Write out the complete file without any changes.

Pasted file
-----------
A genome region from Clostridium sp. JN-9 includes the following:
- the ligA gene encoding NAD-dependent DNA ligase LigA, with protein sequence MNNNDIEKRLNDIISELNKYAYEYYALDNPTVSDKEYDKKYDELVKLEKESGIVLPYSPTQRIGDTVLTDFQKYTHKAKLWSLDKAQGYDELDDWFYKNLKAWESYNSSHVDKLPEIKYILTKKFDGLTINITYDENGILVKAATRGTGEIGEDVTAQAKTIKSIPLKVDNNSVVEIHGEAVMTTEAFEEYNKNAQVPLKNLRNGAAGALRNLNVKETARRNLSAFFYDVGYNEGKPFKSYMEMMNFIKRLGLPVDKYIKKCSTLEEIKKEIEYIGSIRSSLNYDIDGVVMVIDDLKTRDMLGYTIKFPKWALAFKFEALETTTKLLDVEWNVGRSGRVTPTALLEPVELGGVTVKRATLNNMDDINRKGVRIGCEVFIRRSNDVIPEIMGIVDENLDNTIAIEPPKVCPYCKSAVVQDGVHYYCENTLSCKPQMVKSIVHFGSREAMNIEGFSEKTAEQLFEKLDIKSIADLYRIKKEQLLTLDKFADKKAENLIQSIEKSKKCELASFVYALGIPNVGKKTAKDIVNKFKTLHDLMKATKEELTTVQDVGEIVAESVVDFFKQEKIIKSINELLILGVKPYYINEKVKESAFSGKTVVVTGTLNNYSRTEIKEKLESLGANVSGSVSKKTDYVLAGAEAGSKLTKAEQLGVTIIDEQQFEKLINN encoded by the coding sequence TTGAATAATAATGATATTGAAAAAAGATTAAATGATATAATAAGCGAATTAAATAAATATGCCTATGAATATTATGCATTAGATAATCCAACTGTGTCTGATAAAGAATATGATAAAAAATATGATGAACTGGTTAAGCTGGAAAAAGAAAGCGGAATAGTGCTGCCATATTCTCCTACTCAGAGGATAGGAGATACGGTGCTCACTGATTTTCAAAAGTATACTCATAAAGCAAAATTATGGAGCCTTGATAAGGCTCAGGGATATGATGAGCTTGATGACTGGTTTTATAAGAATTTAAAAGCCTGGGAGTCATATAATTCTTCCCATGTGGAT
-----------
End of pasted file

A genome region from Clostridium sp. JN-9 includes the following:
- the ligA gene encoding NAD-dependent DNA ligase LigA, with protein sequence MNNNDIEKRLNDIISELNKYAYEYYALDNPTVSDKEYDKKYDELVKLEKESGIVLPYSPTQRIGDTVLTDFQKYTHKAKLWSLDKAQGYDELDDWFYKNLKAWESYNSSHVDKLPEIKYILTKKFDGLTINITYDENGILVKAATRGTGEIGEDVTAQAKTIKSIPLKVDNNSVVEIHGEAVMTTEAFEEYNKNAQVPLKNLRNGAAGALRNLNVKETARRNLSAFFYDVGYNEGKPFKSYMEMMNFIKRLGLPVDKYIKKCSTLEEIKKEIEYIGSIRSSLNYDIDGVVMVIDDLKTRDMLGYTIKFPKWALAFKFEALETTTKLLDVEWNVGRSGRVTPTALLEPVELGGVTVKRATLNNMDDINRKGVRIGCEVFIRRSNDVIPEIMGIVDENLDNTIAIEPPKVCPYCKSAVVQDGVHYYCENTLSCKPQMVKSIVHFGSREAMNIEGFSEKTAEQLFEKLDIKSIADLYRIKKEQLLTLDKFADKKAENLIQSIEKSKKCELASFVYALGIPNVGKKTAKDIVNKFKTLHDLMKATKEELTTVQDVGEIVAESVVDFFKQEKIIKSINELLILGVKPYYINEKVKESAFSGKTVVVTGTLNNYSRTEIKEKLESLGANVSGSVSKKTDYVLAGAEAGSKLTKAEQLGVTIIDEQQFEKLINN encoded by the coding sequence TTGAATAATAATGATATTGAAAAAAGATTAAATGATATAATAAGCGAATTAAATAAATATGCCTATGAATATTATGCATTAGATAATCCAACTGTGTCTGATAAAGAATATGATAAAAAATATGATGAACTGGTTAAGCTGGAAAAAGAAAGCGGAATAGTGCTGCCATATTCTCCTACTCAGAGGATAGGAGATACGGTGCTCACTGATTTTCAAAAGTATACTCATAAAGCAAAATTATGGAGCCTTGATAAGGCTCAGGGATATGATGAGCTTGATGACTGGTTTTATAAGAATTTAAAAGCCTGGGAGTCATATAATTCTTCCCATGTGGAT